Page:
Pro golfers' improvement in health and fitness reflects that of society and other athletes. (Who went to a health club or read a cereal box label in the '60s?) So much prize money is at stake now - about $60 million on the '93 PGA Tour, compared with $2.44 million in '63, and the senior tour has grown from nothing to more than $20 million in 13 years. The competition is so much keener, the list of potential winners so much deeper. (To wit: It's rare for a player to win more than once a year now, whereas four players combined to win 17 tournaments in 1962.)
Not only is today lucrative, but the senior tour ahead is also a motivational carrot. Players, too, are under more image-conscious scrutiny from public, media and tour officials. Years ago, many pros came out of the caddie ranks instead out of college - i.e., Lee Trevino and Chi Chi Rodriguez - and Sanders claims that's a factor. "We all learned our own styles as caddies," said Sanders, who won 20 regular tour events. "When we lost the caddies, we lost the characters."
Some unhealthy habits have been lost, too. According to the PGA Tour, 80 percent of its players use the 10-year-old fitness trailer regularly. The five-year-old fitness center for the 50-and-over senior tour is well attended, too, more for treatment than exercise. If not for the trailer, some ailing seniors, such as Mike Hill, probably would have withdrawn from tournaments they went on to win.
Perceptions have changed
How times are different. Lifting weights no longer is considered bad for a golfer. Locker rooms still stock free beer for players, but the cooler's never empty.
"These guys know the fat and calorie count on things they eat," said Maltbie, a noted good-timer during his nearly two decades on tour. "These guys are more concerned with being 100 percent ready to play than having fun."
Fun used to be sitting around and drinking with the fellas. Larry Mowry, a senior tour regular who went through alcohol rehabilitation years ago, is well aware of how perceptions have changed. Whereas John Daly was applauded for seeking help for his alcohol problem, Mowry felt like a "social leper."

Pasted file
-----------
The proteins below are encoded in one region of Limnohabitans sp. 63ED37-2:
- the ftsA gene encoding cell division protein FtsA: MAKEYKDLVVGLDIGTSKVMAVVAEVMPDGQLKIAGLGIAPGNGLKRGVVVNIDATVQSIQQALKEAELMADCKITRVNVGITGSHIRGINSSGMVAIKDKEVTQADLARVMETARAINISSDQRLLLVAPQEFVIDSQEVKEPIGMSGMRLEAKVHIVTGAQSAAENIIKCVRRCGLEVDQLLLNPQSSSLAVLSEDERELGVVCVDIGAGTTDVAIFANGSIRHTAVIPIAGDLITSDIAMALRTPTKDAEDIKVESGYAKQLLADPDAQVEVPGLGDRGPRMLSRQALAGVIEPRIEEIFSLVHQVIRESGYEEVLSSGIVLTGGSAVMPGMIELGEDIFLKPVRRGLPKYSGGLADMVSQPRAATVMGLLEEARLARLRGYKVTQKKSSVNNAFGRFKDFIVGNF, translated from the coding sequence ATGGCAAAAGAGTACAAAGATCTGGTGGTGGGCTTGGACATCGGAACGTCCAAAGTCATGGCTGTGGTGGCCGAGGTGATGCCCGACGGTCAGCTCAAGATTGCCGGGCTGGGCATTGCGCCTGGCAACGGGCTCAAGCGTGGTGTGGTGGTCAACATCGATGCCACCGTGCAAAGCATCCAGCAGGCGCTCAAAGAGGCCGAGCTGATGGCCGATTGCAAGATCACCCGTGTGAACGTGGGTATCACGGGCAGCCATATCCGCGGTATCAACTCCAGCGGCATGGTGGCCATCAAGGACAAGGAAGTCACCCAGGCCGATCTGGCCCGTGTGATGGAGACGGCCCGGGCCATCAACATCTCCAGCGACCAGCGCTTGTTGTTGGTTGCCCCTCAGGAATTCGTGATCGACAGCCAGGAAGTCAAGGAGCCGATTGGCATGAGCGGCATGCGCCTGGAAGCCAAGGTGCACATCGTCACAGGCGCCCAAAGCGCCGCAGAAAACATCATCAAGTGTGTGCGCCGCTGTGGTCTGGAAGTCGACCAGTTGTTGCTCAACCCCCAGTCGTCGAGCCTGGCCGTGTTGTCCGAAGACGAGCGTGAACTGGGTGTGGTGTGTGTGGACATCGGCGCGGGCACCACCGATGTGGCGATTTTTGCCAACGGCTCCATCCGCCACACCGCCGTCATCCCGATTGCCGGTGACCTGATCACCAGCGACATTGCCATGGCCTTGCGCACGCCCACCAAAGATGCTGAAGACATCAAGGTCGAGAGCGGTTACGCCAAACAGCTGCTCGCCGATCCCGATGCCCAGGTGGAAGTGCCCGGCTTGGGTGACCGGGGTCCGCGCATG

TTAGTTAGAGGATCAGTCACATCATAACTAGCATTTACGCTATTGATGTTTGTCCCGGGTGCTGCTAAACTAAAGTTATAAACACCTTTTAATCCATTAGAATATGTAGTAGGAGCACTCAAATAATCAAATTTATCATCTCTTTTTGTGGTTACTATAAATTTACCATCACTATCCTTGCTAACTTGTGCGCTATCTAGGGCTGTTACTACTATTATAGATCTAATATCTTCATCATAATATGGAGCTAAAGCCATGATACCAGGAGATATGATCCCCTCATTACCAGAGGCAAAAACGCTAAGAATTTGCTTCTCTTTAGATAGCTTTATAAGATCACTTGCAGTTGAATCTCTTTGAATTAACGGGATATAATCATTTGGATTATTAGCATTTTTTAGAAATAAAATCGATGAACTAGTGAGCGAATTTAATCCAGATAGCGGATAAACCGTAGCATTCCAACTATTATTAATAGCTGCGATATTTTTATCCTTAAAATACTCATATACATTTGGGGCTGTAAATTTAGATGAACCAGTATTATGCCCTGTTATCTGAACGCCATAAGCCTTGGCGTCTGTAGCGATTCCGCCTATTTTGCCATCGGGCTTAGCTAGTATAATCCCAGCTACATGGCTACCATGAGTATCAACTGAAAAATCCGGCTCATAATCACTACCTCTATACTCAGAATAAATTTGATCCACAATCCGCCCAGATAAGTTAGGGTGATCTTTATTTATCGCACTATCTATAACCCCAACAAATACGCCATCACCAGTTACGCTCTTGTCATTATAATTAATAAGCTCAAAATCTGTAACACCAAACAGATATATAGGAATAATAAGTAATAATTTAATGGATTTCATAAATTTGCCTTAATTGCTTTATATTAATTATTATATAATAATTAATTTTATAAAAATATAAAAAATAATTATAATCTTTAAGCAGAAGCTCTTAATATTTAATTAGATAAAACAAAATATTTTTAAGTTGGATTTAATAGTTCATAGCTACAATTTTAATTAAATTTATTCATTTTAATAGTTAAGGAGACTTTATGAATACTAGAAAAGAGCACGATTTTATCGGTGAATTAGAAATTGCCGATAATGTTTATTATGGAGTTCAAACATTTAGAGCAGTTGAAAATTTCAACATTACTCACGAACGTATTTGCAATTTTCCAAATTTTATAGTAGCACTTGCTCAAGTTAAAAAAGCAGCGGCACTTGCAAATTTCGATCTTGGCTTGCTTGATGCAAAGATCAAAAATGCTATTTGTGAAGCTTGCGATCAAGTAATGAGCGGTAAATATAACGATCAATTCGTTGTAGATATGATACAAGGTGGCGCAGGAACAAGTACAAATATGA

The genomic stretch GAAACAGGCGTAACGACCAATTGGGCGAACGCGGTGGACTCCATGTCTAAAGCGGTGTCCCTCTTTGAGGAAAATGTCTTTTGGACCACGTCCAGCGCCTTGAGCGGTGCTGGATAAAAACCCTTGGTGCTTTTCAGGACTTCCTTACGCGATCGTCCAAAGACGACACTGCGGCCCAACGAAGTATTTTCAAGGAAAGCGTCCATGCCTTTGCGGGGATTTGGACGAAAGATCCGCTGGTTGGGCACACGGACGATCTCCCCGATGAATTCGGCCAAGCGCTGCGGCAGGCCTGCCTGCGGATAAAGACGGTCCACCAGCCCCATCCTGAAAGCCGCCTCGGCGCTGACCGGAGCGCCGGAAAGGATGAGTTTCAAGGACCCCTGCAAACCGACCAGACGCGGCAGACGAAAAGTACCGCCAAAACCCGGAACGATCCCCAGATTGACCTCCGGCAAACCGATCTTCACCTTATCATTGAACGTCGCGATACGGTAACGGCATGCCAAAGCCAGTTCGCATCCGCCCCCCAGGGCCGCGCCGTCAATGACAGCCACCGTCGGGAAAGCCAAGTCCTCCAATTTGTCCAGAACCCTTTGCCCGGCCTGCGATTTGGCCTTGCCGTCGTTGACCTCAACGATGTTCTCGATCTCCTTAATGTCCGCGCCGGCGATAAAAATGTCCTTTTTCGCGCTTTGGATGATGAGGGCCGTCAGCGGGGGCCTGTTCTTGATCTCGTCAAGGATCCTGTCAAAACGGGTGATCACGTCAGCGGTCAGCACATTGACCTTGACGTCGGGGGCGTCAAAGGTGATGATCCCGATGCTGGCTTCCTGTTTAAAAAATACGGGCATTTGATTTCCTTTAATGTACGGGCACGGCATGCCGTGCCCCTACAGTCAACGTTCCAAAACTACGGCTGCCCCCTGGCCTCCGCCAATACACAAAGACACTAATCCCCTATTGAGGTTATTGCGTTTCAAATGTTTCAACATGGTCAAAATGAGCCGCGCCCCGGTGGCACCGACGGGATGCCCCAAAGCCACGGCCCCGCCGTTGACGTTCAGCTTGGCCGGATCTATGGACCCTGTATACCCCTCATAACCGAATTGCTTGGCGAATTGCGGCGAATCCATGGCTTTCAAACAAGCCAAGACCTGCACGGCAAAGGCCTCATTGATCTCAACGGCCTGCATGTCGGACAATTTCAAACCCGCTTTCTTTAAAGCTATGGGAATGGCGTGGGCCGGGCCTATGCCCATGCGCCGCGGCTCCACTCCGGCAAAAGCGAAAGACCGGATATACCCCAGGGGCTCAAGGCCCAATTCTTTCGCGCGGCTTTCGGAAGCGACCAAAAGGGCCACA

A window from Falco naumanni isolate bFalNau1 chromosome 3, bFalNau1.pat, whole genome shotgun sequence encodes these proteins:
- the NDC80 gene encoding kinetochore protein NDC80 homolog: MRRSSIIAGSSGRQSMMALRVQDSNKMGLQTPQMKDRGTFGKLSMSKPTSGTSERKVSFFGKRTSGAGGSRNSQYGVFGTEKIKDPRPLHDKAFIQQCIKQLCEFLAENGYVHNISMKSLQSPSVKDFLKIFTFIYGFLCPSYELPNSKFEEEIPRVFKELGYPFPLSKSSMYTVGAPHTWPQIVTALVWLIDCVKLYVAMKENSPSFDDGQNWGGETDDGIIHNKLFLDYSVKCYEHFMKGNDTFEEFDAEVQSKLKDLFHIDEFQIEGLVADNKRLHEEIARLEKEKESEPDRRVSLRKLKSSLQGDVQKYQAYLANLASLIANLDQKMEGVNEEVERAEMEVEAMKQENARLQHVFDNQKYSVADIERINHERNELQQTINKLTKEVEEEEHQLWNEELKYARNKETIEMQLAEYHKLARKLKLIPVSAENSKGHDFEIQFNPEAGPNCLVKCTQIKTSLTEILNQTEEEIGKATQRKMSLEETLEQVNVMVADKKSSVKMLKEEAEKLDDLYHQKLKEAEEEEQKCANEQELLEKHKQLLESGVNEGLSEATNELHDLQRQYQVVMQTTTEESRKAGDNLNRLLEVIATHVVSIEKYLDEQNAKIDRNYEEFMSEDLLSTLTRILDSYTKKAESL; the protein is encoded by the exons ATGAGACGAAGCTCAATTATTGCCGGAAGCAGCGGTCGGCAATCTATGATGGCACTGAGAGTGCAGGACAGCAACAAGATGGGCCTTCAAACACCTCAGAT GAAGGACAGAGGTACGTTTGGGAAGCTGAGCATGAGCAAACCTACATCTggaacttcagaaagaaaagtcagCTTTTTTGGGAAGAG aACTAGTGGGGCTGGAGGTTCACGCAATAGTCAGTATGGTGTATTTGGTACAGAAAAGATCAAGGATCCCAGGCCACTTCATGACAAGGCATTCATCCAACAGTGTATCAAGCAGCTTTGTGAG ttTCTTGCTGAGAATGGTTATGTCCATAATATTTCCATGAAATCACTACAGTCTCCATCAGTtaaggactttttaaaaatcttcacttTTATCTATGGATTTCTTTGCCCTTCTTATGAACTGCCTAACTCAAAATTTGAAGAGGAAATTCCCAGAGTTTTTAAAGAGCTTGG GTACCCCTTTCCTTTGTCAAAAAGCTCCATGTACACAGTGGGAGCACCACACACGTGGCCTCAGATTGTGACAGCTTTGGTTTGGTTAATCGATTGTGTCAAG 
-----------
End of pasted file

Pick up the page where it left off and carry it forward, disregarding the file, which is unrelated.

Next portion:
"If you didn't drink back in my day, you'd be criticized by everybody at the table," Mowry said. "Now there's something wrong with you if you do sit down. We used to make jokes about drunks years ago. Now a drunk is a pain in the fanny. That reflects society."
Peer pressure is one thing. Competition is another.
And it's easier to get focused when a regular tour victory is worth $200,000 and up, compared with about $4,000 in 1963. First place back then wouldn't cover expenses for a year; first prize now can cover bills for about three years.
"It's a serious business," said Ben Crenshaw, whose tour career spans two decades. "There's a lot more at stake now."
Living better, cleaner lives
Pearce clearly remembers his initiation as a rookie, when Lanny Wadkins and Bob Murphy asked him to join about 30 players at 4 p.m. at the Banyon Tree lounge in Hawaii. Pearce had to buy the first round, and the bill was $130. "I had to stay seven hours just to catch up and get my money's worth," he said.
Sanders and Trevino both emphasize that young players live better, cleaner lives now. That just wasn't their style.
"We were kind of rebels," Trevino said. "We stayed out late looking for parties. These guys do it a lot better."
Still, Trevino says he realized he was out of place when he walked into the 1987 U.S. Open locker room at San Francisco's Olympic Club and asked for a cigarette.
"Twenty-five young guys looked at me like I was crazy," he said. "When I finally found one in Nick Price's locker and lit up, they all left the room. I knew I was on the wrong tour then."
Sanders has taken frolic to whatever tour he has played. He adopted Hagen's "smell the flowers" and flamboyant approach decades ago.
"I won 20 tournaments, and I did it my way," he said, proudly. "I enjoyed having a pop of grape, a pretty lady, wearing fancy clothes. I tried to be Hagen. But I always put Hagen away until after I won a tournament in a year. Then I'd bring him out. I'd like to do it quick, because it was dark and lonely in there."